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Constraints to commercialisation of smallholder agriculture in Tanintharyi division, Myanmar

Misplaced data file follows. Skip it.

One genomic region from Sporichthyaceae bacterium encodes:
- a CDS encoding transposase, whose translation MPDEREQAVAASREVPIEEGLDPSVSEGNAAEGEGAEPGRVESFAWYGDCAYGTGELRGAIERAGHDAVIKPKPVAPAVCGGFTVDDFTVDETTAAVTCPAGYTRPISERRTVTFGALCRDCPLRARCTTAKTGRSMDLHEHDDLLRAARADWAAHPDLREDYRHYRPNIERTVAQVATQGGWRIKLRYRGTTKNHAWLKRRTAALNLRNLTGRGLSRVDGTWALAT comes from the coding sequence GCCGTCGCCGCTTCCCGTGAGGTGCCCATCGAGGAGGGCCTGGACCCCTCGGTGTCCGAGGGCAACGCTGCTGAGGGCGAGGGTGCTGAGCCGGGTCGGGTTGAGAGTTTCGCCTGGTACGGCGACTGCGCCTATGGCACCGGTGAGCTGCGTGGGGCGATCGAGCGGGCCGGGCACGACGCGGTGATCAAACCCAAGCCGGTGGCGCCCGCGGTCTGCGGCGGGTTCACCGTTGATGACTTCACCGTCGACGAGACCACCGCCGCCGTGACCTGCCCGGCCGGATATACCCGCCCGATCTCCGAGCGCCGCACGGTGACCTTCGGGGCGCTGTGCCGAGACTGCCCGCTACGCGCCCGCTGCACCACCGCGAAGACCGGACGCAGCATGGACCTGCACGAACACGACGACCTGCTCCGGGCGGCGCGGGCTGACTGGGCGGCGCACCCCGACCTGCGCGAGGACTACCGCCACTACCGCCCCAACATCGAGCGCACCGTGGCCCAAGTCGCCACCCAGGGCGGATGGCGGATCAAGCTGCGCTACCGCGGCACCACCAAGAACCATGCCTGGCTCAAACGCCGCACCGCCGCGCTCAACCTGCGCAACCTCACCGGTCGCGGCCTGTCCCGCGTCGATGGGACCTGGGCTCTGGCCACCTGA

Myanmar is a country in rapid economic and political transition, with opportunities emerging for its smallholders to benefit from current economic growth. However many smallholders are trapped in semi-subsistence agriculture, disconnected from markets. Commercialisation can increase farm incomes, and - through the multiplier effect - lead to wider pro-poor growth in the rural economy. However, there are many constraints to commercialisation that prevent this process from occurring. While literature on constraints confronting smallholders abounds internationally, there is a paucity of literature on the challenges confronting smallholders in Myanmar. This study investigates constraints to commercial farming in the townships (districts) of Myeik and Palaw in Myanmar’s Tanintharyi Division. A representative two-stage sample of 259 rural households was drawn from these townships, and data relating to livelihoods and agricultural enterprises were gathered using a structured questionnaire. The most important determinants of commercialisation identified using Heckman regression were the household’s land endowment, liquidity, land quality, and productive assets. Access to affordable financial services could boost household liquidity and investment in farm inputs, assets and improvements to land, so alleviating the most important constraints to commercial farming.